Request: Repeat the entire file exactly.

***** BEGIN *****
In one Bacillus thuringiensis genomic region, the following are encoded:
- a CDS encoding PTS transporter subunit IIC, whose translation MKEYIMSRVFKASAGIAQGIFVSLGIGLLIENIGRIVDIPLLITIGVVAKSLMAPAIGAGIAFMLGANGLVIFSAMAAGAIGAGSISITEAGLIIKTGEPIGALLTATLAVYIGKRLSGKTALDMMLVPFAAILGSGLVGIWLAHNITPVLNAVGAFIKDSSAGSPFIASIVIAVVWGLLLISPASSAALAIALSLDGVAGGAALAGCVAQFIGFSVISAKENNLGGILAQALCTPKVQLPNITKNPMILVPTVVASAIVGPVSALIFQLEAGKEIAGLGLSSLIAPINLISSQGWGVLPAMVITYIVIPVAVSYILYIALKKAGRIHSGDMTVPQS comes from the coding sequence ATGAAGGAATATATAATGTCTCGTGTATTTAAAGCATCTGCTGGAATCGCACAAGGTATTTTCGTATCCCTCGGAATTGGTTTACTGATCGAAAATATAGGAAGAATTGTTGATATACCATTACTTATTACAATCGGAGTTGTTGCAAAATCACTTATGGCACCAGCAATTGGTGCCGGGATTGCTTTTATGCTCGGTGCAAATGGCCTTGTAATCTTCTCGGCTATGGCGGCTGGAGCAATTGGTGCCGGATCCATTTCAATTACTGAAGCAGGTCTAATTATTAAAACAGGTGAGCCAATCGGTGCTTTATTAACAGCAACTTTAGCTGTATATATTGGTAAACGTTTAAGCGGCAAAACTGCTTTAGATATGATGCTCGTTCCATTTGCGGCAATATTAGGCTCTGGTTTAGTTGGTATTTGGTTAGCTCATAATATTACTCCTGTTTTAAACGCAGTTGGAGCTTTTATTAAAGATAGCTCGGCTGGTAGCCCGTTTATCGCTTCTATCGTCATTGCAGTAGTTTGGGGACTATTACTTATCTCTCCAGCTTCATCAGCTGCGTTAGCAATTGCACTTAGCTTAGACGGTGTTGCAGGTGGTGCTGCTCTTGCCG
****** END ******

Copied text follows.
In one Bacillus thuringiensis genomic region, the following are encoded:
- a CDS encoding PTS transporter subunit IIC, whose translation MKEYIMSRVFKASAGIAQGIFVSLGIGLLIENIGRIVDIPLLITIGVVAKSLMAPAIGAGIAFMLGANGLVIFSAMAAGAIGAGSISITEAGLIIKTGEPIGALLTATLAVYIGKRLSGKTALDMMLVPFAAILGSGLVGIWLAHNITPVLNAVGAFIKDSSAGSPFIASIVIAVVWGLLLISPASSAALAIALSLDGVAGGAALAGCVAQFIGFSVISAKENNLGGILAQALCTPKVQLPNITKNPMILVPTVVASAIVGPVSALIFQLEAGKEIAGLGLSSLIAPINLISSQGWGVLPAMVITYIVIPVAVSYILYIALKKAGRIHSGDMTVPQS comes from the coding sequence ATGAAGGAATATATAATGTCTCGTGTATTTAAAGCATCTGCTGGAATCGCACAAGGTATTTTCGTATCCCTCGGAATTGGTTTACTGATCGAAAATATAGGAAGAATTGTTGATATACCATTACTTATTACAATCGGAGTTGTTGCAAAATCACTTATGGCACCAGCAATTGGTGCCGGGATTGCTTTTATGCTCGGTGCAAATGGCCTTGTAATCTTCTCGGCTATGGCGGCTGGAGCAATTGGTGCCGGATCCATTTCAATTACTGAAGCAGGTCTAATTATTAAAACAGGTGAGCCAATCGGTGCTTTATTAACAGCAACTTTAGCTGTATATATTGGTAAACGTTTAAGCGGCAAAACTGCTTTAGATATGATGCTCGTTCCATTTGCGGCAATATTAGGCTCTGGTTTAGTTGGTATTTGGTTAGCTCATAATATTACTCCTGTTTTAAACGCAGTTGGAGCTTTTATTAAAGATAGCTCGGCTGGTAGCCCGTTTATCGCTTCTATCGTCATTGCAGTAGTTTGGGGACTATTACTTATCTCTCCAGCTTCATCAGCTGCGTTAGCAATTGCACTTAGCTTAGACGGTGTTGCAGGTGGTGCTGCTCTTGCCG